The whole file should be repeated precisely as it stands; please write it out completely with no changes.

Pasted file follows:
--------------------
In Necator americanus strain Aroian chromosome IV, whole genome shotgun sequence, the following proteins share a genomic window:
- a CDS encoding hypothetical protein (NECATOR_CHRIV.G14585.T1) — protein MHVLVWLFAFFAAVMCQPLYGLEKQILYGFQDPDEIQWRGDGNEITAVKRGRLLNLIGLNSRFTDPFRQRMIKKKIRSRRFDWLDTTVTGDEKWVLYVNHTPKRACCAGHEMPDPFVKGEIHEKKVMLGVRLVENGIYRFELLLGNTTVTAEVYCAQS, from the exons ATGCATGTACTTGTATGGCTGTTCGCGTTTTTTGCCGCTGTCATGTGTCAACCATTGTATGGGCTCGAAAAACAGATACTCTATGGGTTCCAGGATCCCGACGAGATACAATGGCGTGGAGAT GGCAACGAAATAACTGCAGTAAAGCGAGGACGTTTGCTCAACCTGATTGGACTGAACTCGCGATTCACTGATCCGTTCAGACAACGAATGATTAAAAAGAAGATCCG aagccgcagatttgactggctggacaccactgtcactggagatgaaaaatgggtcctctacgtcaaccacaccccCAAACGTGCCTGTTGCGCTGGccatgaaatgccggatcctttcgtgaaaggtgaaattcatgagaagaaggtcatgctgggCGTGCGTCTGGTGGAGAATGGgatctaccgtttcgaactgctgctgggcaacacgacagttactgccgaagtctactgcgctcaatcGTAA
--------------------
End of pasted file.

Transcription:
In Necator americanus strain Aroian chromosome IV, whole genome shotgun sequence, the following proteins share a genomic window:
- a CDS encoding hypothetical protein (NECATOR_CHRIV.G14585.T1) — protein MHVLVWLFAFFAAVMCQPLYGLEKQILYGFQDPDEIQWRGDGNEITAVKRGRLLNLIGLNSRFTDPFRQRMIKKKIRSRRFDWLDTTVTGDEKWVLYVNHTPKRACCAGHEMPDPFVKGEIHEKKVMLGVRLVENGIYRFELLLGNTTVTAEVYCAQS, from the exons ATGCATGTACTTGTATGGCTGTTCGCGTTTTTTGCCGCTGTCATGTGTCAACCATTGTATGGGCTCGAAAAACAGATACTCTATGGGTTCCAGGATCCCGACGAGATACAATGGCGTGGAGAT GGCAACGAAATAACTGCAGTAAAGCGAGGACGTTTGCTCAACCTGATTGGACTGAACTCGCGATTCACTGATCCGTTCAGACAACGAATGATTAAAAAGAAGATCCG aagccgcagatttgactggctggacaccactgtcactggagatgaaaaatgggtcctctacgtcaaccacaccccCAAACGTGCCTGTTGCGCTGGccatgaaatgccggatcctttcgtgaaaggtgaaattcatgagaagaaggtcatgctgggCGTGCGTCTGGTGGAGAATGGgatctaccgtttcgaactgctgctgggcaacacgacagttactgccgaagtctactgcgctcaatcGTAA